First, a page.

PHOTO: Jay Huling lives in
Performances run Nov. 14 to 24. Info: www.gbcommunitytheater.com. Huling will be on hand Nov. 20 and 21 an hour before performances and at intermission.
In a telephone interview, Huling said he likes to catch performance of his plays when possible. He’s an interesting person, and you’ll learn more as you read on, but let’s first dig into this play through a question to him:
What precipitated “Hard Luck Sings the Blues”?
“I really liked the idea somehow of putting myself in the play, and I don’t mean that as one of the characters. ‘Hard Luck Sings the Blues’ is really a self-conscious play. What I mean by that is the main character, Heinz, is self-aware that he’s a character in a play and he’s self-aware that he’s been created by a playwright and all these bad things that are happening to him are the result of the playwright’s hand. I kind of like the idea that I – me personally – am there in spirit when the production is done, even when I’m not there. Like if I didn’t come to
That’s pretty cosmic.
“Yeah, and it’s kind of like our everyday struggles that a lot of us have where we wonder Why me? Why am I here? Why is this happening to me? Why didn’t I get what I want? That’s what the character goes through. Of course, he goes through a lot of extreme comedy things to try to achieve what he wants – and almost fight the playwright. But I like the idea. Originally it was just the idea, How could I make a playwright a character without the playwright ever being seen? So the characters talk about the theater, they talk about the audience, they know there’s a backstage. There’s a lot of self-conscious references in the play about the play itself, which I think is very interesting, but it’s all metaphor for how we kind of live our lives.”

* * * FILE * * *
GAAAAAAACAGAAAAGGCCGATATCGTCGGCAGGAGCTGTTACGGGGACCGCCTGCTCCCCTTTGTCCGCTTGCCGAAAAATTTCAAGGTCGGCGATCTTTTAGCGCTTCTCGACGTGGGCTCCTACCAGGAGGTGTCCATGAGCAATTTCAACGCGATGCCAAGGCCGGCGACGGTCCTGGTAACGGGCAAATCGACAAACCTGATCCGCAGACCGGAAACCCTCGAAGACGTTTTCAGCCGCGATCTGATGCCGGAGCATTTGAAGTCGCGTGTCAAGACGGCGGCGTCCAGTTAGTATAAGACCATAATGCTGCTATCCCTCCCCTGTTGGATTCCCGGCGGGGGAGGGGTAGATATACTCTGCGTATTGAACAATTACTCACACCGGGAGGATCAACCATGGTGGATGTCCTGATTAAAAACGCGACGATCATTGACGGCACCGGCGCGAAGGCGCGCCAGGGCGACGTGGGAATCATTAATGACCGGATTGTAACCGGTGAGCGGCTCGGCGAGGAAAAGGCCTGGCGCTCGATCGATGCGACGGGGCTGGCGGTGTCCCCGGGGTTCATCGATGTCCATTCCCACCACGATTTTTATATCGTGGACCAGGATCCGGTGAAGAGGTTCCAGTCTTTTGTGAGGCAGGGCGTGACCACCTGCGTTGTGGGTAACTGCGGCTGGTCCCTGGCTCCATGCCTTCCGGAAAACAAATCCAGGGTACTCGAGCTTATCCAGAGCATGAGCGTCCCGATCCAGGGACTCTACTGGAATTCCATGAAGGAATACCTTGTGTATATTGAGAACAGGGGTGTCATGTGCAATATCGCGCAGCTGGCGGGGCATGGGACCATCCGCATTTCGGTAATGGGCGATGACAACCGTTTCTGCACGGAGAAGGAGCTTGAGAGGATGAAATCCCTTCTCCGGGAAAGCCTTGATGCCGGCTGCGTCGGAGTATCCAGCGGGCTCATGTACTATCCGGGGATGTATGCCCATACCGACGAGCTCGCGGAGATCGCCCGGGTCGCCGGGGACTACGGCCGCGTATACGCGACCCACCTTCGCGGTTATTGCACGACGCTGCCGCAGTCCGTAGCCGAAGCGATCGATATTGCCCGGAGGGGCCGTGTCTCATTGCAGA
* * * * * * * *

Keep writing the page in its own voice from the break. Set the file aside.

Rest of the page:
Directing the Green Bay Community Theater production is Lee Kerwin. The cast consists of Ian Wisneski, Heinz (Hard Luck Heinz); Jason Mencheski, his Muse; Azure Hall, Linda, a waitress; Ron Lhotte, Dr. Marvin, a direct-mail minister; Ann Retzlaff, Penelope; Stephanie Mencheski, Stage Hand; Gary Wisneski, Stage Hand; Paul Theys, Stage Hand.
In the story, Heinz is infatuated by a waitress but goes mute when he talks with her. Heinz has never dated. His Muse “helps” him. Expect disasters. Huling writes comedies.
When Huling comes to see “Hard Luck Sings the Blues,” it will be his first time in
“There’s something about the creative, almost God-like, power that you have over these characters that you’re writing. Which is what the character in ‘Hard Luck Sings the Blues’ is actually experiencing. It’s such a self-conscious play. Almost the process of playwriting is revealed in the play.
“There’s a line early on in the play where the guy is talking to the audience and he shows them their stage, and there’s no set, because the set is actually built as the play goes on. People bring in props – chairs and things – as needed. At some point, before the audience’s eyes, the play is built. But at first there is no set, and he says, to the audience the playwright wanted this to be easy to produce – which is true. I mean, you don’t want an elaborate set with all these different pieces that someone can’t produce.
“I think you write because there’s this sense of control. But there’s also the sense of, for me, wanting to entertain people. And the good feeling.